Labor’s two-party lead from Essential Research is up slightly following last week’s dive, from 55-45 to 56-44. Also featured are questions on the financial state of the companies respondents work for, future spending plans, confidence in the economy, concern over job situation, government regulation of the financial sector and whether an election will be justified if the opposition refuses to pass emissions tradding scheme legislation. Interestingly, the response to the latter question is 33 per cent yes and 37 per cent no, compared with 41 per cent and 29 per cent in April.
The talk of the town this week is Section 44 (iii) of the Constitution, which provides that any person who is an undischarged bankrupt or insolvent shall be incapable of being chosen or of sitting as a Senator or a member of the House of Representatives. Such designation could shortly apply to Bob Brown, who has been advised by Forestry Tasmania he faces bankruptcy proceedings if he does not come good on an order to pay $239,368 costs stemming from a failed bid to stop logging in Tasmania’s Wielangta forests. With offers of support flooding in from sources including Dick Smith, one suspects he’ll keep the wolf from the door. Ken Jeffreys of Forestry Tasmania describes Brown’s appeal as a public holiday, slow-news-day media stunt, while Bronwyn Bishop queries the Greens’ determination that the matter is Brown’s problem rather than theirs.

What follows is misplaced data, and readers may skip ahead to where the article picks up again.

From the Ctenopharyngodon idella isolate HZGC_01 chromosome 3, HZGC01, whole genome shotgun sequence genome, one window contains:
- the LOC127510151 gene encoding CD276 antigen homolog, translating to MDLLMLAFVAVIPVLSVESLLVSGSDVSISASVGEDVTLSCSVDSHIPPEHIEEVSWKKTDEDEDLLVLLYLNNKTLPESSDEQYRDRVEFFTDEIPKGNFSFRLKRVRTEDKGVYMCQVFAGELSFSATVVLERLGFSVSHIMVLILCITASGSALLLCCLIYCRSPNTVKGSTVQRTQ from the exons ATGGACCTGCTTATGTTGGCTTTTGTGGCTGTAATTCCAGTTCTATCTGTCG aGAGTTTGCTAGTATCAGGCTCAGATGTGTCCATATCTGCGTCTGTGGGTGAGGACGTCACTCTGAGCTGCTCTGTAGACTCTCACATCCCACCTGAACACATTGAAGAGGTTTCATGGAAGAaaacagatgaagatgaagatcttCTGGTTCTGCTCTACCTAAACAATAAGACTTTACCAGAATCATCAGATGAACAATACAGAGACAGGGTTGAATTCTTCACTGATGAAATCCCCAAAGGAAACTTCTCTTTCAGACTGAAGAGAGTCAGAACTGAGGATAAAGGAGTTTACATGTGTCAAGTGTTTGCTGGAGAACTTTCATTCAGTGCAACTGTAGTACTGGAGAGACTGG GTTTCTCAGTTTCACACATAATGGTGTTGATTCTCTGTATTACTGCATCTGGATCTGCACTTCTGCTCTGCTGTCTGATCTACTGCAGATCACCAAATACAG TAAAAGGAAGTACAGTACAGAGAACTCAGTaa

Andrew Landeryou at VexNews reports that Craig Langdon, the state Labor member for Ivanhoe, faces a preselection challenge from by Labor Unity colleague Anthony Carbines, Banyule councillor, chief-of-staff to Education Minister Bronwyn Pike and son of upper house MP Elaine Carbines. A text message from Langdon to local party members accuses Carbines of disregarding his offer to vacate the seat for him at the election after next. Landeryou blames the episoode on moves the prohibit political staffers from serving as councillors in the wake of the Ombudsman’s report into Brimbank Council, foreseeing further such action from a tribe of angry, politically very well connected and shafted staffer-councillors who have been told to choose between their day jobs and their passion of politics and community service.
The ABC reports Scott Bacon, 32-year-old son of the late former Premier Jim Bacon, is seeking preselection in Denison for next year’s state election. Bacon is an economist and adviser to Energy and Resources Minister David Llewellyn.
Poll Bludger regular Oz has started a blog devoted to New South Wales state politics, which is the kind of thing we should have more of. Do visit.